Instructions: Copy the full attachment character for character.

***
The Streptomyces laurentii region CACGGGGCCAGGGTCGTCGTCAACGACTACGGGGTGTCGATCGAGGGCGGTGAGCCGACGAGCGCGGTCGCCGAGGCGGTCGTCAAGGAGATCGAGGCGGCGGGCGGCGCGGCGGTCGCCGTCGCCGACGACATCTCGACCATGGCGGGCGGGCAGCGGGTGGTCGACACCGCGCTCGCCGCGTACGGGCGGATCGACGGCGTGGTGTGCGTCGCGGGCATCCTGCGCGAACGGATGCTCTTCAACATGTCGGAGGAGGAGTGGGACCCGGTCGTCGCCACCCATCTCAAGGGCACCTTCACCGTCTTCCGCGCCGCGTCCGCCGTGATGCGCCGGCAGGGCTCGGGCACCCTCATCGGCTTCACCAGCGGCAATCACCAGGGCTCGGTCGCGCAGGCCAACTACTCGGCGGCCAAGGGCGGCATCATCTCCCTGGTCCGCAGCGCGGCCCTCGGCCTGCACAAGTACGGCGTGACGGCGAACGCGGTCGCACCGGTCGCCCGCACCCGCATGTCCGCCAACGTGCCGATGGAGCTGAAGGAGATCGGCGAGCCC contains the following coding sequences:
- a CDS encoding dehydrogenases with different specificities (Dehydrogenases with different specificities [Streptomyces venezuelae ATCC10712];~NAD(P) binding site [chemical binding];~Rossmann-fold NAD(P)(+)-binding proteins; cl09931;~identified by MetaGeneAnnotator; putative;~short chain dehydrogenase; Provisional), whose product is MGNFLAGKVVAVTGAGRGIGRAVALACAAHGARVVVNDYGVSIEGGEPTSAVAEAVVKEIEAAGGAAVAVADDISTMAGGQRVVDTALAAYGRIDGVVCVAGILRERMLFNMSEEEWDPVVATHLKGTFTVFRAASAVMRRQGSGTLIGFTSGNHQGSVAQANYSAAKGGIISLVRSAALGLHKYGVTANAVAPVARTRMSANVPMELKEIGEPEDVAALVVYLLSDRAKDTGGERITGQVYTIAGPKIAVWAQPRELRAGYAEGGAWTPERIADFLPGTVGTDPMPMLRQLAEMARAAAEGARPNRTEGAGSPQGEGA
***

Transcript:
The Streptomyces laurentii region CACGGGGCCAGGGTCGTCGTCAACGACTACGGGGTGTCGATCGAGGGCGGTGAGCCGACGAGCGCGGTCGCCGAGGCGGTCGTCAAGGAGATCGAGGCGGCGGGCGGCGCGGCGGTCGCCGTCGCCGACGACATCTCGACCATGGCGGGCGGGCAGCGGGTGGTCGACACCGCGCTCGCCGCGTACGGGCGGATCGACGGCGTGGTGTGCGTCGCGGGCATCCTGCGCGAACGGATGCTCTTCAACATGTCGGAGGAGGAGTGGGACCCGGTCGTCGCCACCCATCTCAAGGGCACCTTCACCGTCTTCCGCGCCGCGTCCGCCGTGATGCGCCGGCAGGGCTCGGGCACCCTCATCGGCTTCACCAGCGGCAATCACCAGGGCTCGGTCGCGCAGGCCAACTACTCGGCGGCCAAGGGCGGCATCATCTCCCTGGTCCGCAGCGCGGCCCTCGGCCTGCACAAGTACGGCGTGACGGCGAACGCGGTCGCACCGGTCGCCCGCACCCGCATGTCCGCCAACGTGCCGATGGAGCTGAAGGAGATCGGCGAGCCC contains the following coding sequences:
- a CDS encoding dehydrogenases with different specificities (Dehydrogenases with different specificities [Streptomyces venezuelae ATCC10712];~NAD(P) binding site [chemical binding];~Rossmann-fold NAD(P)(+)-binding proteins; cl09931;~identified by MetaGeneAnnotator; putative;~short chain dehydrogenase; Provisional), whose product is MGNFLAGKVVAVTGAGRGIGRAVALACAAHGARVVVNDYGVSIEGGEPTSAVAEAVVKEIEAAGGAAVAVADDISTMAGGQRVVDTALAAYGRIDGVVCVAGILRERMLFNMSEEEWDPVVATHLKGTFTVFRAASAVMRRQGSGTLIGFTSGNHQGSVAQANYSAAKGGIISLVRSAALGLHKYGVTANAVAPVARTRMSANVPMELKEIGEPEDVAALVVYLLSDRAKDTGGERITGQVYTIAGPKIAVWAQPRELRAGYAEGGAWTPERIADFLPGTVGTDPMPMLRQLAEMARAAAEGARPNRTEGAGSPQGEGA